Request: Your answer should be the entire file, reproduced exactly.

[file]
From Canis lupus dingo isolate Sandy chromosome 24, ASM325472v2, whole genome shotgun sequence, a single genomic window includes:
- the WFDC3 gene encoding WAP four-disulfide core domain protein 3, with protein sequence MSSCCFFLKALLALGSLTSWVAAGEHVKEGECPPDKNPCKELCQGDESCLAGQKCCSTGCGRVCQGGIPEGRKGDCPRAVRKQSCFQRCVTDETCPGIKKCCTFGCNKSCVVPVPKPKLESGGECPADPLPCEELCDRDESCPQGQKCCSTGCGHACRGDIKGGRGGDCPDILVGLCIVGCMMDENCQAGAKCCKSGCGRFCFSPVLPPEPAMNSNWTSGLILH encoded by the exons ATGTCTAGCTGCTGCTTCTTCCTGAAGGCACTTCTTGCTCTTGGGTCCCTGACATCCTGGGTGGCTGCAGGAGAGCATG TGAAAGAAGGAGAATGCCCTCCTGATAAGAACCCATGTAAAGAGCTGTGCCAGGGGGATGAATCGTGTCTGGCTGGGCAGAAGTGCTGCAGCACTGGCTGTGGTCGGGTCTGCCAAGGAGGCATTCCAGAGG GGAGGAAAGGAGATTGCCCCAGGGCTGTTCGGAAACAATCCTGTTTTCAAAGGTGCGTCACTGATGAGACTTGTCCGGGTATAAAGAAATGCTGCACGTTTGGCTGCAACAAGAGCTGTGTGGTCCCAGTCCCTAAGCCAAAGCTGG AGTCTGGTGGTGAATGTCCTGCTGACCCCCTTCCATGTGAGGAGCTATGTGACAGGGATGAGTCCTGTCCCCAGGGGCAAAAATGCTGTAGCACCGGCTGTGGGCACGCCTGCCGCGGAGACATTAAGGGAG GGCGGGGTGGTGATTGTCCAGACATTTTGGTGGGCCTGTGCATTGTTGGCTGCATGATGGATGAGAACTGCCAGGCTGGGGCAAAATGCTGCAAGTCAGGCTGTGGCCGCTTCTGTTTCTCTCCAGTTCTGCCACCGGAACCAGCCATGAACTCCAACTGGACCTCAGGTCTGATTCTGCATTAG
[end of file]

From Canis lupus dingo isolate Sandy chromosome 24, ASM325472v2, whole genome shotgun sequence, a single genomic window includes:
- the WFDC3 gene encoding WAP four-disulfide core domain protein 3, with protein sequence MSSCCFFLKALLALGSLTSWVAAGEHVKEGECPPDKNPCKELCQGDESCLAGQKCCSTGCGRVCQGGIPEGRKGDCPRAVRKQSCFQRCVTDETCPGIKKCCTFGCNKSCVVPVPKPKLESGGECPADPLPCEELCDRDESCPQGQKCCSTGCGHACRGDIKGGRGGDCPDILVGLCIVGCMMDENCQAGAKCCKSGCGRFCFSPVLPPEPAMNSNWTSGLILH encoded by the exons ATGTCTAGCTGCTGCTTCTTCCTGAAGGCACTTCTTGCTCTTGGGTCCCTGACATCCTGGGTGGCTGCAGGAGAGCATG TGAAAGAAGGAGAATGCCCTCCTGATAAGAACCCATGTAAAGAGCTGTGCCAGGGGGATGAATCGTGTCTGGCTGGGCAGAAGTGCTGCAGCACTGGCTGTGGTCGGGTCTGCCAAGGAGGCATTCCAGAGG GGAGGAAAGGAGATTGCCCCAGGGCTGTTCGGAAACAATCCTGTTTTCAAAGGTGCGTCACTGATGAGACTTGTCCGGGTATAAAGAAATGCTGCACGTTTGGCTGCAACAAGAGCTGTGTGGTCCCAGTCCCTAAGCCAAAGCTGG AGTCTGGTGGTGAATGTCCTGCTGACCCCCTTCCATGTGAGGAGCTATGTGACAGGGATGAGTCCTGTCCCCAGGGGCAAAAATGCTGTAGCACCGGCTGTGGGCACGCCTGCCGCGGAGACATTAAGGGAG GGCGGGGTGGTGATTGTCCAGACATTTTGGTGGGCCTGTGCATTGTTGGCTGCATGATGGATGAGAACTGCCAGGCTGGGGCAAAATGCTGCAAGTCAGGCTGTGGCCGCTTCTGTTTCTCTCCAGTTCTGCCACCGGAACCAGCCATGAACTCCAACTGGACCTCAGGTCTGATTCTGCATTAG